# Validation of a Biomechanical Injury and Disease Assessment Platform Applying an Inertial-Based Biosensor and Axis Vector Computation

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## Abstract

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## 1. Introduction

## 2. Materials and Methods

#### 2.1. Inertial Measurement Unit Device and Model Foundation

- X positive to the East (E).
- Y positive to the North (N).
- Z positive when pointing Up (U)

**Figure 2.**The local sensor coordinate system (SCS) is associated with the sensor as indicated by the (x, y, z) cartesian coordinate system, while the global reference coordinate system (GRCS) is matched to the elbow joint and anatomic orientation as indicated by the (X, Y, Z) cartesian coordinate system. Since the SCS is not aligned with the GRCS in this anatomic configuration, the data measured by the SCS is transformed through vector algebra by applying the unit quaternion $\left[\mathrm{c}\mathrm{o}\mathrm{s}\frac{\pi}{4},0,0,\mathrm{s}\mathrm{i}\mathrm{n}\frac{\pi}{4}\right]$, which rotates data in SCS by 90 degrees about the Z axis.

^{2}) and angular velocity (units of ◦/s) as provided in the SCS. These IMU-based sensors output angular velocities as a direct measurement from the internal gyroscopes. The 3D orientation output takes the quotient of the axis vectors as unit quaternions. The orientation can be represented by a normalized quaternion, q = [W X Y Z], with W being the real component and X, Y, Z as the imaginary global coordinate components. This sensor output is within the ENU localized global reference coordinate system. The output IMU measurement vector ${S}_{raw}$ contains the individual measurements stacked together as ten state variables:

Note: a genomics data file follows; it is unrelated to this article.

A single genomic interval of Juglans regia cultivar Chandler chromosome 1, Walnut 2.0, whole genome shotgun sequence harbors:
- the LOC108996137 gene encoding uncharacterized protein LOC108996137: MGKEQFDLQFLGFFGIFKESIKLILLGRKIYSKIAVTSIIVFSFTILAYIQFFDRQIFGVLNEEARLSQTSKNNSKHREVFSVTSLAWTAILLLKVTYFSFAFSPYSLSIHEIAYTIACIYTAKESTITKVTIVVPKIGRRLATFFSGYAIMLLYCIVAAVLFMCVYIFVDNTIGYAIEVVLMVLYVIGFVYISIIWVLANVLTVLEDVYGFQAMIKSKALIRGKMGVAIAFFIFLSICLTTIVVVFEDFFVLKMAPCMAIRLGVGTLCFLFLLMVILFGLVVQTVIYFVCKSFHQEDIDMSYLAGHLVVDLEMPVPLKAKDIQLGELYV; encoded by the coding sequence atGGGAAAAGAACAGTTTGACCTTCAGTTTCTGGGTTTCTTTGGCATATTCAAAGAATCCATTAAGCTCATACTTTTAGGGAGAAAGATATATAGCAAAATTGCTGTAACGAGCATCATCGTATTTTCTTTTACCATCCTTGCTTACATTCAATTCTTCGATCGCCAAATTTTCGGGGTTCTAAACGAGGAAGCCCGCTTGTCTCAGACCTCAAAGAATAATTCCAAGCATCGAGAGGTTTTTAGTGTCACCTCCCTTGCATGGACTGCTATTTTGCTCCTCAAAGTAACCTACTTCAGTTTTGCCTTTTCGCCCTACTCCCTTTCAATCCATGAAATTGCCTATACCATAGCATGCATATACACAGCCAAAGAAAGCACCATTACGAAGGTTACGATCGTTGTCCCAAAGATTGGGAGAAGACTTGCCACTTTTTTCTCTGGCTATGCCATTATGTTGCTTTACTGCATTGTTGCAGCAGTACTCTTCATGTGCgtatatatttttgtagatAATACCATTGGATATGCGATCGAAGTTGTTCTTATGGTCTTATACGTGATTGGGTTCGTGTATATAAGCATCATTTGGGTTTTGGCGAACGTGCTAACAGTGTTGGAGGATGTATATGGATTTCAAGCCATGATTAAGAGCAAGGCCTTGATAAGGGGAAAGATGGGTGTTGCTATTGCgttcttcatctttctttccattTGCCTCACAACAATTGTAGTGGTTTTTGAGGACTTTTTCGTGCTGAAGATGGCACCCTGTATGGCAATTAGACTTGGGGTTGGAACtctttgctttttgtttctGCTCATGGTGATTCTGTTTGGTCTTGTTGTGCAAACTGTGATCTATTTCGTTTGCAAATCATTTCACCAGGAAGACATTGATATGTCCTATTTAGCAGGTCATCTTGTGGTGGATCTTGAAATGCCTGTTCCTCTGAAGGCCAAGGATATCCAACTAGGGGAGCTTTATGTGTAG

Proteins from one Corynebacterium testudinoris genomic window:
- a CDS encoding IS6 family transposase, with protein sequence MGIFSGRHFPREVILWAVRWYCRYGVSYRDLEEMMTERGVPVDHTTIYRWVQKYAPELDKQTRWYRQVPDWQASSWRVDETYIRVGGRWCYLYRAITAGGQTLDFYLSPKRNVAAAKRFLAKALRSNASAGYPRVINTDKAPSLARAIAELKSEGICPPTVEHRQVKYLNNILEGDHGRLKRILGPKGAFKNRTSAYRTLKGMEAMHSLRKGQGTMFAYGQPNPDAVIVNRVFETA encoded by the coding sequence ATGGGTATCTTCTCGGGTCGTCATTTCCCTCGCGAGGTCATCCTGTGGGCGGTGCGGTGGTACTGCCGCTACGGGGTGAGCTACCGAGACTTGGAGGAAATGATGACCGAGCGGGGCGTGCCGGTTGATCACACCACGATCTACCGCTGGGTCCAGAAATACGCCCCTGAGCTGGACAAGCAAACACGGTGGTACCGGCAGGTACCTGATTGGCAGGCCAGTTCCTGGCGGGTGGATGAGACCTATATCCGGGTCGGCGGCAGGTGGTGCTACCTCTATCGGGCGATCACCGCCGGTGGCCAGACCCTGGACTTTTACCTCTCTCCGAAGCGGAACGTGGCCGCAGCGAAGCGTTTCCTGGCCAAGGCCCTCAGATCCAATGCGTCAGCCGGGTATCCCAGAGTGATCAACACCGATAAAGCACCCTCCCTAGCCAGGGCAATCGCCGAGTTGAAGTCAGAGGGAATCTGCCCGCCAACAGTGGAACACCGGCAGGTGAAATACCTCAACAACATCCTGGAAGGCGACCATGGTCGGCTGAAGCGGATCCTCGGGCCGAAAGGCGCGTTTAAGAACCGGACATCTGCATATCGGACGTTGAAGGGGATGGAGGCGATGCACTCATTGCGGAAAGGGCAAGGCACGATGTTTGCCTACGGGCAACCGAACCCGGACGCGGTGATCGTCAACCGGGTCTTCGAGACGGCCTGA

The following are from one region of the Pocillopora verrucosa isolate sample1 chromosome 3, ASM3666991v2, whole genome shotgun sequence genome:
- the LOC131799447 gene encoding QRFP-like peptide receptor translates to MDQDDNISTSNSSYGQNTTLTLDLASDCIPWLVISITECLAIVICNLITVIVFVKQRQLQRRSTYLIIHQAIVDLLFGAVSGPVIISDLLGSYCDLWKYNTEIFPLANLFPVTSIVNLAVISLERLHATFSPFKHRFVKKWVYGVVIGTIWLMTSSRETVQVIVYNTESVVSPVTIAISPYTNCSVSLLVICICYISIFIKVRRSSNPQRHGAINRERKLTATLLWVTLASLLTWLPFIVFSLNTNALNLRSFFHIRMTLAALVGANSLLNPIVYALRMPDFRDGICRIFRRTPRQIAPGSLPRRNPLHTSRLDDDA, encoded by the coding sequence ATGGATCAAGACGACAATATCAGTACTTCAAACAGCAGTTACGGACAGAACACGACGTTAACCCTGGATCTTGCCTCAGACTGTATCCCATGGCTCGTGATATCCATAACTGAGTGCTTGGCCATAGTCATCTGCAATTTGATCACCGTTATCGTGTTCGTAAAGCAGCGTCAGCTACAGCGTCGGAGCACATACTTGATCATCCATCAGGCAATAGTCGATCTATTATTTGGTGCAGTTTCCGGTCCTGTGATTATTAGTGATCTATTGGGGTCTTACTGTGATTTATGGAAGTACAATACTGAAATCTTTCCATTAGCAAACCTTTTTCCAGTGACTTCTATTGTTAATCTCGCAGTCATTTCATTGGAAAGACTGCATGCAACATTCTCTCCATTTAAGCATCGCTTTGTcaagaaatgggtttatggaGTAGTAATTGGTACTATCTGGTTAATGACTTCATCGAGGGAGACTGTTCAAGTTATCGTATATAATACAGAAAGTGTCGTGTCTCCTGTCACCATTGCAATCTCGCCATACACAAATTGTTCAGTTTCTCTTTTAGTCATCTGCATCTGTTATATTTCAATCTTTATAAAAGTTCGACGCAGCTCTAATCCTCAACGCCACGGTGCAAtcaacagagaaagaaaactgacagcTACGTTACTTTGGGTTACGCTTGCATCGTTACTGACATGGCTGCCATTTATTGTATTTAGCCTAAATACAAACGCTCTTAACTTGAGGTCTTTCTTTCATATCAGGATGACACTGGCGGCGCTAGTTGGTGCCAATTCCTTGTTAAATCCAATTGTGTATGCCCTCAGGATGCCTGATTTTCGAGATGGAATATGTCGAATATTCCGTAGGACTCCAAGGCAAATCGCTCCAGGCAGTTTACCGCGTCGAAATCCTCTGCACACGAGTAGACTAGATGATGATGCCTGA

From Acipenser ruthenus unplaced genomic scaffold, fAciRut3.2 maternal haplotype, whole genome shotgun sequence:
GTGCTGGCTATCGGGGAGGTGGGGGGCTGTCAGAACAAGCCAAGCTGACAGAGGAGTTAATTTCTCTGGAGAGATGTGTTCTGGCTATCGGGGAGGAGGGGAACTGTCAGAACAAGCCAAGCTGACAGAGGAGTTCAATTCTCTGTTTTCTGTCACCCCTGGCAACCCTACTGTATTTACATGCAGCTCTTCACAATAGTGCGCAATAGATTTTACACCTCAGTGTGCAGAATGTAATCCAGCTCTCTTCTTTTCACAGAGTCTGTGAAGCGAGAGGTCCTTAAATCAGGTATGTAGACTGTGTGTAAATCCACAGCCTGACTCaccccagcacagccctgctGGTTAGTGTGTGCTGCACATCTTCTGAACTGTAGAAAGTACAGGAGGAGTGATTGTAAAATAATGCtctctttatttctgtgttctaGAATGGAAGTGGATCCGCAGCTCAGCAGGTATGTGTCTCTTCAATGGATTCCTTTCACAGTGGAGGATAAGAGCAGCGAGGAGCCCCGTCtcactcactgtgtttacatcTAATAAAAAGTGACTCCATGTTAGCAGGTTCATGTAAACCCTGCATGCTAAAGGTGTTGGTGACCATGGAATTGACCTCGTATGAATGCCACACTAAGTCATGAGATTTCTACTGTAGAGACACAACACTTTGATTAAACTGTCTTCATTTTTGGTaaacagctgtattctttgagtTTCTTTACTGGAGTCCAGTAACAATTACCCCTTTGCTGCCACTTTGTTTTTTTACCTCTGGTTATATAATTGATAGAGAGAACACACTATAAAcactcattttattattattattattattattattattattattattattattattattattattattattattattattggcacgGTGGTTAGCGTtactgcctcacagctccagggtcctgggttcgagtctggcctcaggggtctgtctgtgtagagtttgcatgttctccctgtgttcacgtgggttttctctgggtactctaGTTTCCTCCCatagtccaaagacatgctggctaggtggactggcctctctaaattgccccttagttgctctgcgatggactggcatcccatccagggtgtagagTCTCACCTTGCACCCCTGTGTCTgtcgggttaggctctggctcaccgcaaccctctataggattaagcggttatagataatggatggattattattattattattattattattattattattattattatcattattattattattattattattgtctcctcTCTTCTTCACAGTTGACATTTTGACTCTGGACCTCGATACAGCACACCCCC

#### 2.2. Inverse Kinematic Solutions Using Quaternions

#### 2.3. Biomechanical Orientation Tracking with Quaternions

#### 2.4. Instantaneous Axis Angle Origin Location Algorithm

## 3. Results

## 4. Discussion

- Global Description: Axis-angle representations allow for a global description of rigid body motion without suffering from singularities due to local coordinates. Unlike traditional Euler angles, which can result in singularities and ambiguities, axis-angle representations provide a more robust and accurate representation of limb kinematics.
- Geometric Description: Axis-angle representations provide a geometric description of rigid motion, simplifying biomechanical analysis and facilitating the understanding of kinesthesis (the feeling of movement) in skeletal and muscle structures. This geometric description is useful for applications such as computer-aided graphics, vision, and virtual reality.
- Quaternion Operations: Axis-angle representations can be easily converted to quaternion representations, which have well-defined operations for vector addition, multiplication, and interpolation. Quaternions offer a more efficient and accurate way to represent rotations compared to other methods.
- Simplified Biomechanics Analysis: Axis-angle representations simplify the analysis of joint biomechanics by providing a clear and intuitive representation of joint function and ligament health. They can be used to study the instantaneous axis of rotation, which plays a crucial role in joint functionality and overall locomotion perception and motor control.